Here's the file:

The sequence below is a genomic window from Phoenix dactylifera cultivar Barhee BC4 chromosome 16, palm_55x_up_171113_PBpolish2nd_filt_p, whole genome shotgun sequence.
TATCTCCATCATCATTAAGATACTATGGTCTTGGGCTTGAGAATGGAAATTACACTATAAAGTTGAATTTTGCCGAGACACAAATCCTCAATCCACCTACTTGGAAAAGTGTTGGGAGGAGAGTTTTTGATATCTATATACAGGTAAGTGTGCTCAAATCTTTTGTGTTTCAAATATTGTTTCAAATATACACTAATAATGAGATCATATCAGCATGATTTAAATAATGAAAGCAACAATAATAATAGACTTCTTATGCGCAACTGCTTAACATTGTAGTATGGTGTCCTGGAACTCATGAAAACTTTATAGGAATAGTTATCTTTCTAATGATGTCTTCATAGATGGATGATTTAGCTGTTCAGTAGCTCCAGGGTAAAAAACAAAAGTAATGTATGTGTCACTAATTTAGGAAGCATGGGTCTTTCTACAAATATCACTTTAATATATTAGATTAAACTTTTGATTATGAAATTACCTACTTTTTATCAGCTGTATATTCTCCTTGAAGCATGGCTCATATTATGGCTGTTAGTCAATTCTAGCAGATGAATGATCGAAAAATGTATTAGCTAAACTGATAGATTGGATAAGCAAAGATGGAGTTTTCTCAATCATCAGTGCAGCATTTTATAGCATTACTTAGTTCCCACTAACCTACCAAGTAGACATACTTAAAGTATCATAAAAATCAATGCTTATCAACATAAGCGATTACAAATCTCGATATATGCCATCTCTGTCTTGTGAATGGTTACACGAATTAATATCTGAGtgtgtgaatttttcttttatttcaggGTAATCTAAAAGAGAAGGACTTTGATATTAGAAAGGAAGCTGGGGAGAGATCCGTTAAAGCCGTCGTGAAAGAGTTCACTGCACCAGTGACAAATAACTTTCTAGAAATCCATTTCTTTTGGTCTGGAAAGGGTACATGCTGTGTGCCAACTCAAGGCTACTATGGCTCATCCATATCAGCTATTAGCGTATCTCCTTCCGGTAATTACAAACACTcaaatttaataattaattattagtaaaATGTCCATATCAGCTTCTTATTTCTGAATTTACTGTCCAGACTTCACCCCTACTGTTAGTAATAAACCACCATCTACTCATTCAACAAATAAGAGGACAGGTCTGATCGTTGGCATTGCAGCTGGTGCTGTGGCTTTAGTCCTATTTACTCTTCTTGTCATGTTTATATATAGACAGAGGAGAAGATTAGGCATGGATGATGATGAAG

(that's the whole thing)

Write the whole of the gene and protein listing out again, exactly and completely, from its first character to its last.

The sequence below is a genomic window from Phoenix dactylifera cultivar Barhee BC4 chromosome 16, palm_55x_up_171113_PBpolish2nd_filt_p, whole genome shotgun sequence.
TATCTCCATCATCATTAAGATACTATGGTCTTGGGCTTGAGAATGGAAATTACACTATAAAGTTGAATTTTGCCGAGACACAAATCCTCAATCCACCTACTTGGAAAAGTGTTGGGAGGAGAGTTTTTGATATCTATATACAGGTAAGTGTGCTCAAATCTTTTGTGTTTCAAATATTGTTTCAAATATACACTAATAATGAGATCATATCAGCATGATTTAAATAATGAAAGCAACAATAATAATAGACTTCTTATGCGCAACTGCTTAACATTGTAGTATGGTGTCCTGGAACTCATGAAAACTTTATAGGAATAGTTATCTTTCTAATGATGTCTTCATAGATGGATGATTTAGCTGTTCAGTAGCTCCAGGGTAAAAAACAAAAGTAATGTATGTGTCACTAATTTAGGAAGCATGGGTCTTTCTACAAATATCACTTTAATATATTAGATTAAACTTTTGATTATGAAATTACCTACTTTTTATCAGCTGTATATTCTCCTTGAAGCATGGCTCATATTATGGCTGTTAGTCAATTCTAGCAGATGAATGATCGAAAAATGTATTAGCTAAACTGATAGATTGGATAAGCAAAGATGGAGTTTTCTCAATCATCAGTGCAGCATTTTATAGCATTACTTAGTTCCCACTAACCTACCAAGTAGACATACTTAAAGTATCATAAAAATCAATGCTTATCAACATAAGCGATTACAAATCTCGATATATGCCATCTCTGTCTTGTGAATGGTTACACGAATTAATATCTGAGtgtgtgaatttttcttttatttcaggGTAATCTAAAAGAGAAGGACTTTGATATTAGAAAGGAAGCTGGGGAGAGATCCGTTAAAGCCGTCGTGAAAGAGTTCACTGCACCAGTGACAAATAACTTTCTAGAAATCCATTTCTTTTGGTCTGGAAAGGGTACATGCTGTGTGCCAACTCAAGGCTACTATGGCTCATCCATATCAGCTATTAGCGTATCTCCTTCCGGTAATTACAAACACTcaaatttaataattaattattagtaaaATGTCCATATCAGCTTCTTATTTCTGAATTTACTGTCCAGACTTCACCCCTACTGTTAGTAATAAACCACCATCTACTCATTCAACAAATAAGAGGACAGGTCTGATCGTTGGCATTGCAGCTGGTGCTGTGGCTTTAGTCCTATTTACTCTTCTTGTCATGTTTATATATAGACAGAGGAGAAGATTAGGCATGGATGATGATGAAG